The Upper Merrimack River Local Advisory Committee, affectionately known as “UMRLAC” (pronounced Uhm’-re-lack) started out its year with a public program on Native American history along the Merrimack. David Stewart-Smith provided a riveting presentation to a crowd of over one hundred guests at the Boscawen Town Hall in February.
The UMRLAC hosted two sessions in partnership with the New Hampshire Rivers Council. The first was a listening session in Northfield to garner public input and suggestions to improve the Water Quality Shoreland Protection Act over the summer. This input has been incorporated with the listening sessions held all over New Hampshire and incorporated into a legislative service request for the 2013 General Court session. In July, the UMRLAC hosted a “River Runners” training session in Franklin. The participants learned how to identify invasive species such as Eurasian Milfoil and Didymo (also known as “rock snot”) and how to address their findings. For further information on these two partnership initiatives, please visit www.NHRivers.org.
The Upper Merrimack Monitoring Program (UMMP) was one of several volunteer programs selected for a soon-to-be published book on citizen science. The UMMP is unique in that it is managed and staffed by volunteers with no paid professionals, assuring the largest possible “bang for the buck” and public involvement in water quality monitoring for the upper Merrimack.
Now in its seventeenth year, the UMMP continues to work with several dozen volunteers to monitor river and stream health on the upper Merrimack River and its tributaries at a total of seventeen sites. Thanks to the dedicated efforts of UMMP volunteers during the summer, the bacteria samples collected and analyzed demonstrated that the upper Merrimack River was safe for swimming and other recreational activities throughout the 2012 UMMP sampling season from June through September. Other UMMP volunteers devoted time and effort to document the abundance and health of the aquatic insect communities that dwell in the upper Merrimack River and its tributaries. Those samples were preserved in the field for enumeration and identification this winter in the laboratory.
Special thanks go to St. Paul’s School for graciously hosting UMRLAC’s “Bug Nights” educational and research program, which continues its popularity in the region with dozens of individuals volunteering their sample sorting and identification services. They stored our equipment and supplies over the spring and summer and then moved them into their new science building where Bug Nights will be convened in 2013. There would not be Bug Nights without the generous hosting, wonderful staff support, and student participation from St. Paul’s School.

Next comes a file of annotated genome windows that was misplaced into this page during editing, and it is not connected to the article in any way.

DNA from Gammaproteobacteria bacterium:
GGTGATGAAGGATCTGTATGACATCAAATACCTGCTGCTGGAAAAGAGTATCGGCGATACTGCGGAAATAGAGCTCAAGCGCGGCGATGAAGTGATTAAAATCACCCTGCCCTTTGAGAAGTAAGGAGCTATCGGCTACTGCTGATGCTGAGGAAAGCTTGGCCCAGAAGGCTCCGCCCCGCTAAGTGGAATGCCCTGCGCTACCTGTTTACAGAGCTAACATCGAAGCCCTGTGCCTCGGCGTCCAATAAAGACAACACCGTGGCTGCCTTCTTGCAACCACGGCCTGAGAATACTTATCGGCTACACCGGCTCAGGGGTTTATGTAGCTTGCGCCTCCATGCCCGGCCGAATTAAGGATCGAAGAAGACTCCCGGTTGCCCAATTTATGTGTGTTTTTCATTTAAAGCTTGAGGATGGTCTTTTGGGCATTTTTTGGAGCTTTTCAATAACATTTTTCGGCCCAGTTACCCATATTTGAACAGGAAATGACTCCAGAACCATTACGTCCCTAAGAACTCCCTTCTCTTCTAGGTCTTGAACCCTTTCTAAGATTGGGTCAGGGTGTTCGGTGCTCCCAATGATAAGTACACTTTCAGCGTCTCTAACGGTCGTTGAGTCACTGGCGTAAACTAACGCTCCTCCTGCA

The UMRLAC owes much of its success to strong and ongoing municipal support and that from its Adopt-a-River Site Sponsors. The Program’s Adopt-a-River Site Sponsors include Aquarian Analytical Laboratories, Inc., Aries Engineering, Inc., Checkmate Expert Payroll Services, Elektrisola, Essex/Briar Hydro, Franklin Savings Bank, Franklin Wastewater Treatment Facility, Public Service of NH (Corporate and Merrimack Station), and Watts Regulator/Webster Valve.
Continuing its work with the Central New Hampshire Regional Planning Commission (CNHRPC), the UMRLAC continues to implement the Upper Merrimack Management and Implementation Plan. The study assessed land protection throughout the region and included a survey of Planning Boards and Conservation Commissions in the Upper Merrimack River region; the development of a set of maps showing conservation lands, current use enrollment, and high quality habitat areas; and the development of a report summarizing the findings and recent development trends. Based on responses to the questionnaire, each community was presented with a resource information sheet containing links to resources requested by the Planning Board and Conservation Commission. Resource topics include information on Low Impact Development (LID), changes to the Shoreland Water Quality Protection Act, information on easements and conservation funding, and more. Many thanks to Vanessa Goold and Matt Monahan, CNHRPC, for their fine work on this continuing effort. The Management and Implementation Plan is posted as a PDF and an interactive “page turning” version at http://www.merrimackriver.org/managementplan/ along with the tools and other products produced to date.